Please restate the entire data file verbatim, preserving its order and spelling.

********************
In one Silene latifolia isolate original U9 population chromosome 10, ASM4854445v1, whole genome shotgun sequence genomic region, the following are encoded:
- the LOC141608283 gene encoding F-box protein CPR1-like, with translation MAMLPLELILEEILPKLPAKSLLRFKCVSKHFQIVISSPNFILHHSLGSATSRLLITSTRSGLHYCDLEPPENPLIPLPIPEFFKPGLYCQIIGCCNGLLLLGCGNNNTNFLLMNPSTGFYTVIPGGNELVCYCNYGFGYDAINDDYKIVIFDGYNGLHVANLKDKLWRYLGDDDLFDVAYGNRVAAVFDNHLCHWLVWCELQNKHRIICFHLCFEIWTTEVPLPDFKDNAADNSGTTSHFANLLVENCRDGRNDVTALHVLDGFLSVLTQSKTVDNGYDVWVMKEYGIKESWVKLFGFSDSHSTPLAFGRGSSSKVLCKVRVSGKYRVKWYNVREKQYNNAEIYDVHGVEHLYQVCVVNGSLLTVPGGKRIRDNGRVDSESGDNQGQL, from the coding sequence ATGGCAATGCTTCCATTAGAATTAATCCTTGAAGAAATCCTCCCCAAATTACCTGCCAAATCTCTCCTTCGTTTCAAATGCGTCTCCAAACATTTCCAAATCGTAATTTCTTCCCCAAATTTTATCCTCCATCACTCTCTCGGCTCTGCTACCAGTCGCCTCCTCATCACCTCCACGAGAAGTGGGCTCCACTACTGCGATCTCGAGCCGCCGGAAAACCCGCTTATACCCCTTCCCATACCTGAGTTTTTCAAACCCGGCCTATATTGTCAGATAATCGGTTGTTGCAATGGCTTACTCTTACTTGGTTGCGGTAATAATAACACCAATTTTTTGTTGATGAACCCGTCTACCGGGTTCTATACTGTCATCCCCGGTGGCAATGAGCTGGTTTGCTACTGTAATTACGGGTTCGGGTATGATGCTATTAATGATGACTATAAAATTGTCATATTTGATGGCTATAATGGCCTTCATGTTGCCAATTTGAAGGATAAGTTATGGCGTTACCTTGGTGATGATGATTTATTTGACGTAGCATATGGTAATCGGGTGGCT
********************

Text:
In one Silene latifolia isolate original U9 population chromosome 10, ASM4854445v1, whole genome shotgun sequence genomic region, the following are encoded:
- the LOC141608283 gene encoding F-box protein CPR1-like, with translation MAMLPLELILEEILPKLPAKSLLRFKCVSKHFQIVISSPNFILHHSLGSATSRLLITSTRSGLHYCDLEPPENPLIPLPIPEFFKPGLYCQIIGCCNGLLLLGCGNNNTNFLLMNPSTGFYTVIPGGNELVCYCNYGFGYDAINDDYKIVIFDGYNGLHVANLKDKLWRYLGDDDLFDVAYGNRVAAVFDNHLCHWLVWCELQNKHRIICFHLCFEIWTTEVPLPDFKDNAADNSGTTSHFANLLVENCRDGRNDVTALHVLDGFLSVLTQSKTVDNGYDVWVMKEYGIKESWVKLFGFSDSHSTPLAFGRGSSSKVLCKVRVSGKYRVKWYNVREKQYNNAEIYDVHGVEHLYQVCVVNGSLLTVPGGKRIRDNGRVDSESGDNQGQL, from the coding sequence ATGGCAATGCTTCCATTAGAATTAATCCTTGAAGAAATCCTCCCCAAATTACCTGCCAAATCTCTCCTTCGTTTCAAATGCGTCTCCAAACATTTCCAAATCGTAATTTCTTCCCCAAATTTTATCCTCCATCACTCTCTCGGCTCTGCTACCAGTCGCCTCCTCATCACCTCCACGAGAAGTGGGCTCCACTACTGCGATCTCGAGCCGCCGGAAAACCCGCTTATACCCCTTCCCATACCTGAGTTTTTCAAACCCGGCCTATATTGTCAGATAATCGGTTGTTGCAATGGCTTACTCTTACTTGGTTGCGGTAATAATAACACCAATTTTTTGTTGATGAACCCGTCTACCGGGTTCTATACTGTCATCCCCGGTGGCAATGAGCTGGTTTGCTACTGTAATTACGGGTTCGGGTATGATGCTATTAATGATGACTATAAAATTGTCATATTTGATGGCTATAATGGCCTTCATGTTGCCAATTTGAAGGATAAGTTATGGCGTTACCTTGGTGATGATGATTTATTTGACGTAGCATATGGTAATCGGGTGGCT